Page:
By Hiroko Sato
GROTON — Noise coming from the basement used to signal Anne Thibeau that her father’s science experiment to revive a piece of human history had begun for another night.
Carefully measuring the amount of clay, cow’s milk and chemical compounds like iron oxide, Charles Thibeau would mix them over and over to see which recipe would make the best “milk paint,” the primitive pigment that humans have used since the caveman era.
To recreate the authentic look of original Colonial- and Shaker-style furniture, milk paint must be smooth enough that wood grains shine through, but gooey enough to stick onto the rough lumber surface. After hundreds of hours of trial and error and many nights talking in his kitchen about paint ingredients with his chemist friend from Groton, Daniel Toombs, Thibeau would perfect the formula.
Thus was born The Old Fashioned Milk Paint Co. in 1974.
Thibeau’s tenacity for mastering whatever he set out to do was a key to the success of the milk-paint company and a host of other businesses he ran in his 84-year lifetime, says Anne Thibeau and his friends.
In his early days, Thibeau founded the Ark, a Boston performance venue where such music giants as the Grateful Dead and Eric Clapton performed. More recently, he became an expert in pocket-watch repair and gemstone cutting, creating engagement and other rings for his clients.
His life was all about following dreams, says Anne Thibeau.
“He always told us not to be afraid to jump right into things,” she said.
“I always thought he was visionary,” said Toombs, Thibeau’s friend of 30 years.
And, said his friend Bill Jennings, when he failed on a project, Thibeau knew what to say to himself: “When you get down, you’ve got to get up and move on.”
After inspiring people to reach for their dreams for decades, Charles Thibeau, an entrepreneur and a Groton resident of 58 years, died March 25 of complications from congestive heart failure. Predeceased by his wife, Mary, and son, Matthew, Thibeau leaves his sons, Gregory, Dana and Mark Thibeau and his daughter Anne Thibeau, as well as his grandchildren and his companion of several years, Blanche Foss.
Born in Boston, Thibeau, a one-time Groton Planning Board member, grew up in Forest Hills section of Boston. Despite suffering from polio, which made his school attendance sporadic, Thibeau became an avid reader, Jennings says. He and his brother, Bill, made and sold funeral wreaths near their home, and Thibeau grew confident in his entrepreneurial skills when he became the treasurer of the student body at the Connecticut Junior Republic in Litchfield, Conn., an organization dedicated to helping at-risk youths.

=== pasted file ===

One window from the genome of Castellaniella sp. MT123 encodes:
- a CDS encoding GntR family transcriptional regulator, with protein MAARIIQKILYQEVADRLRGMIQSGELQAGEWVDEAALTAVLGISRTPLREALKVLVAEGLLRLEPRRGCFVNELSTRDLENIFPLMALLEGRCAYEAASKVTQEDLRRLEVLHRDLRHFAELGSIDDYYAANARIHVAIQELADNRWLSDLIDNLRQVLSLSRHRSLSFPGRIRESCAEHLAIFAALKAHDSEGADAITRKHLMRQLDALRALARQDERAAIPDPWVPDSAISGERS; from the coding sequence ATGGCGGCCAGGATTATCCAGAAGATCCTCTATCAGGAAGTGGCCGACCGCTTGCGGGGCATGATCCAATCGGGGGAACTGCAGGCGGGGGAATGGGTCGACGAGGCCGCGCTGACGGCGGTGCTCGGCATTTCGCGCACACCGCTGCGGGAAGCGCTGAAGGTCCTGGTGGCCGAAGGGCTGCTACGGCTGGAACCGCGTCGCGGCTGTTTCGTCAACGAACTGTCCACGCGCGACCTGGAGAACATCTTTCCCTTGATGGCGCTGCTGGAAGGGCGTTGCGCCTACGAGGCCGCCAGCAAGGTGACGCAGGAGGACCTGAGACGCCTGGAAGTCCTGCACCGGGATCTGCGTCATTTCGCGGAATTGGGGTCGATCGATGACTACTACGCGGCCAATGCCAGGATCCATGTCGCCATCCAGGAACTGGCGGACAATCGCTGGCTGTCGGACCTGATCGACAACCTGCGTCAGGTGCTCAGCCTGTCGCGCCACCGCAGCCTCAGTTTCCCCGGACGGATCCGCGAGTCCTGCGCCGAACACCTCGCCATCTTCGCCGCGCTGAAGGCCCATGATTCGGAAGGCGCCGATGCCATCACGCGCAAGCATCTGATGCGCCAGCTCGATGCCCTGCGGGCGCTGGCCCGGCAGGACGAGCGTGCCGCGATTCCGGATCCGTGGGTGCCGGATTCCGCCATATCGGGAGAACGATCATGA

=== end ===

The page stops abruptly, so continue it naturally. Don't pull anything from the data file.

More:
“He became very capable of figuring out how to make money” from the treasurer experience, Jennings, a Groton psychologist, says.
A bit of a rebel, Thibeau ran away from home twice as a teenager and would hitch-hike, Anne Thibeau recalls. He drove a cab at 16, worked as a roofer, sold encyclopedias and later taught dance at Arthur Murray School of Dance. After moving to Groton in 1954, he founded Conductorlab, a printed circuit company, before selling it in 1967. He then opened the Ark, which later merged with The Boston Tea Party.
An environmental enthusiast, he started the National Foundation for Environmental Control in Boston in 1970, which published an environmental resources directory. He then turned to his passion for furniture making, launching the Yankee Doodle Toy Company with his son, Dana, to produce wooden folk toys. Toombs said.
Thibeau began making milk paint out of his desire to replicate Colonial-era masterpiece furniture as accurately as possible. But when Yankee Magazine wrote about his paint in the “forgotten art” section of the publication, people started calling, says Anne Thibeau, who now runs the paint business with her husband, Brian Senecal.
To complement the furniture business, Thibeau started another business, Craftsman Lumber Company in Groton. Thibeau also had a custom-kit car business with his friend, Dave Johnson, and a Bugatti he built took first place at the Boston Auto Show in 1970.
Thibeau would obsess over his new interest. Once he mastered it, he would then move onto a new thing — and a new business. In his later years, he would stay up late at night, surfing the Internet to look for information on gemstone cutting, Anne Thibeau said.
Thibeau’s milk paint, which is free of volatile organic compounds and safe to chemically-sensitive people, has gained customers worldwide, she says. Charles Thibeau produced the paint in powder form — which can be dissolved in water to make paint — so that it wouldn’t require as much energy to ship.
“He was ahead of his time,” Toombs said.
Jennings said Thibeau was interested in all the issues surrounding health, history and politics.
“He was knowledgeable and an interesting guy to be around,” Jennings said.
Anne Thibeau said she will miss her father’s laughter and words of encouragement he always shared with his children, telling them not to be afraid of trying new things.
“He had a long life. He did everything,” Toombs said.